Gut Microbiota and Obesity-Induced Inflammation: Men’s Health Month Edition

Anne Mercer Larson, June 13, 2016

Since June is Men’s Health Month, it is a great time to take a closer look at one of the hidden ways obesity causes disease: obesity-induced inflammation. As the name implies, obesity-induced inflammation is an inflammatory state not caused by an infection, but instead caused by excess stores of body fat.

Obesity-induced inflammation complicates virtually every inflammatory disease in some way, including type 2 diabetes, atherosclerosis, certain cancers and Alzheimer’s disease.1,2,3 Fortunately, the key to fighting obesity-induced inflammation is to enlist the help of trillions of tiny soldiers: the microorganisms that make up your gut microbiota.

Fat Causes Inflammation: Obesity-Induced Inflammation

Fat stores and inflammation go hand-in-hand. Simply carrying fat stores on the body causes a low-grade inflammation.4 The more fat a person stores on the body, the greater the degree of chronic inflammation. This inflammation takes a toll on the body, resulting in various metabolic diseases and inflammatory diseases. Of course, fat loss can reduce obesity-induced inflammation5; but weight loss is difficult for many people.

CDC Time to Scale Back

8 Ways Men Can Avoid Obesity-Induced Inflammation

Men who follow these wellness tips support their personal health and may reduce the risk and severity of obesity-induced inflammation.

Make a short list of small steps (reminders in your iPhone can work) that you are willing to take in order to be in control of a better life for yourself:

    • Maintain a healthy weight — avoiding obesity is easier than losing weight. Most diets fail because you focus on depriving yourself.  Try making small but doable choices for one day. For instance, choose to drink one bottle of water in place of one of your usual soft drinks.  After a week of making that small exchange daily, you will have avoided 1,232 calories (based on one 16 oz sugar cola each day), not to mention chemicals and sugar harmful to your gut! If you make this one small exchange every day for a year, you will have avoided 64,064 calories—Wow!

 

    • Eat lean protein, vegetables, fruits, whole grains, and low-/nonfat yogurt— once again, just make one exchange choice per day for a week and pay attention to how that agrees with you. One example would be to substitute iceberg lettuce instead of a bun to hold your favorite cheeseburger. Many restaurants now offer the option.  And guess what? The final score is: Bun 120 and iceberg lettuce 0 calories. How cool is that?

 

    • Get regular exercise — moving the body burns excess calories. How many times have we all heard that? How many unused gym memberships have you paid for? Or is the exercise equipment at home collecting dust or now serving as a clothes rack?  For one week just do one thing you don’t normally do, such as parking a distance away from your office building or grocery store entrance and walking. You will feel better and burn a few calories. Increased circulation is important for your brain, heart and entire microbiome. They will thank you by giving you their best efforts back to you!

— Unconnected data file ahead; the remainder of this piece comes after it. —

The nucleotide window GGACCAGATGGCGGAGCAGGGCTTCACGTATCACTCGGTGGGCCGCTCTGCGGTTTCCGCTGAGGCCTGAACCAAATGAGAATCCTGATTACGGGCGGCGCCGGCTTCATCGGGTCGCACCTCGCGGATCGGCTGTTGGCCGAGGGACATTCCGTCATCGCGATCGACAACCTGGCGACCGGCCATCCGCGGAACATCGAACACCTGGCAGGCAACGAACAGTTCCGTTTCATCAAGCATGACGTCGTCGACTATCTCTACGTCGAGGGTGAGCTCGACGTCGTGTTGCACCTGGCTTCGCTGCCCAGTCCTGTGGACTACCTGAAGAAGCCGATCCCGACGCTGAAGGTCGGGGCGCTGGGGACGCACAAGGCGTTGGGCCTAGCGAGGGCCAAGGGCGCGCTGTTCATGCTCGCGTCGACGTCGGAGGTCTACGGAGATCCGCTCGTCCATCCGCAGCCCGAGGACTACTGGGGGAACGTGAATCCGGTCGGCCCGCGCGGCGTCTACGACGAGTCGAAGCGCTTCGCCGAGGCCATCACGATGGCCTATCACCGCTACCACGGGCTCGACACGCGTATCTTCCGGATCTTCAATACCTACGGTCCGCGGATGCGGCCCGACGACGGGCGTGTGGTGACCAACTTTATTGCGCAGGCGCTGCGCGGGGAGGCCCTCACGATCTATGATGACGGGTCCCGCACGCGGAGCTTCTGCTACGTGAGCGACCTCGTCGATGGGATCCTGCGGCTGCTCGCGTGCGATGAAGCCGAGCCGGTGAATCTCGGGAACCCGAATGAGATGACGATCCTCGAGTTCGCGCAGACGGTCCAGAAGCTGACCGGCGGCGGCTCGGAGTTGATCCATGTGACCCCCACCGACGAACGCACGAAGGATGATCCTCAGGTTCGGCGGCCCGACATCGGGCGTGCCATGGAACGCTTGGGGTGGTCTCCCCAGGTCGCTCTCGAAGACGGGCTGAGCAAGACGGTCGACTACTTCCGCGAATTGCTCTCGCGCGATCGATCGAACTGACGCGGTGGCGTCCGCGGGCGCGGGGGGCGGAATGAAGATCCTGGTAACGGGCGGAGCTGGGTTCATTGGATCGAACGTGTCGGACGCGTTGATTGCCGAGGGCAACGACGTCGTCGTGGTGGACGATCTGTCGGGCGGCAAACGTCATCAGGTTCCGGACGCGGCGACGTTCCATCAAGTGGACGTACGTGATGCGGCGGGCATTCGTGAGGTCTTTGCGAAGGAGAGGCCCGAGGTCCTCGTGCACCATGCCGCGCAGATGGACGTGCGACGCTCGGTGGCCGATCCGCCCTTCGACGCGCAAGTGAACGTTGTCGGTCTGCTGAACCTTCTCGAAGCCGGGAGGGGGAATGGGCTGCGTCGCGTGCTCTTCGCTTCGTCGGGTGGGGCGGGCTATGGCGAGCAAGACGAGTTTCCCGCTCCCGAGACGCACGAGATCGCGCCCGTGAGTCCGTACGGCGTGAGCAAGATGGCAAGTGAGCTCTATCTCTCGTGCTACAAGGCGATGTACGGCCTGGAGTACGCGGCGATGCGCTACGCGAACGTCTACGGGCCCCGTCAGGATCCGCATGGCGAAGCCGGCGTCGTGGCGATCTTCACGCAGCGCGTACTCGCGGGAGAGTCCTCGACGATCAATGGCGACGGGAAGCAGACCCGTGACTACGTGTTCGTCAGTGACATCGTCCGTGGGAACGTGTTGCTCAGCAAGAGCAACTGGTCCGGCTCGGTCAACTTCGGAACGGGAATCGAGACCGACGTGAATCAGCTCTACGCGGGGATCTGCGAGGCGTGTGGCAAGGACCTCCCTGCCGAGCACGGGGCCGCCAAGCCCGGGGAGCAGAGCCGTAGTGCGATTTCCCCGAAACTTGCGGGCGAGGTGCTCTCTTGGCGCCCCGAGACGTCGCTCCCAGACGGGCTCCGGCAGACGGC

• Stop smoking — better yet, never start! Ok, so this is another “no brainer.”  There is absolutely nothing good about smoking, and we all know it: lung cancer, heart disease, stroke, increased lung infections and lost work days. But what about the everyday issues? Smelly skin and clothes, secondhand smoke to your colleagues and loved ones. The cost? Depending on what state you live in, one pack a day could cost you $14 (NYC) or $98 per week, which is $5,096 for a year. In ten years, $50,960!  Invested, even conservatively, this could be your down payment on a house, a big win for your retirement plan or your kids’ college funds!!  And your body will thank you by giving you more energy, as your microbiome busily does what it’s designed to, instead of fighting off toxins and resulting mutant cells, like cancer.

 

    • Avoid binge drinking — a little alcohol is okay, but moderation is key. Do you overdo it? It’s very easy to start looking forward to crashing after a hard day or week.  So, if you think you might be going overboard, try making a small change.  Before having that first beer, martini or glass of wine, agree with yourself to drink a 16 oz bottle of water. The following week, continue your ritual with water and add a healthy fresh veggie appetizer, which will add filling fiber. Sometimes you want to drink simply because your blood sugar has dipped in the afternoon and evening before dinnerAlcohol is basically sugar.  You will feel better and save both calories and money if you make this exchange a regular habit!

 

    • Rest your body — sleep is mandatory, not optional.  Your body needs 7-8 hours to rest and repair itself. Sleep time is when cells regenerate and help you recover from wounds or illness. And, incredibly after a good night’s sleep you may save 300 calories the next day.  Obesity has been definitely linked to poor sleep. Did you know that your blood pressure drops too while you’re sleeping? And your brain power is sharper the next day. Remember that 70 to 80% of your entire immune system makes its home in your gut. Your microbiome will thank you for getting the rest it needs to repair and nourish your entire body.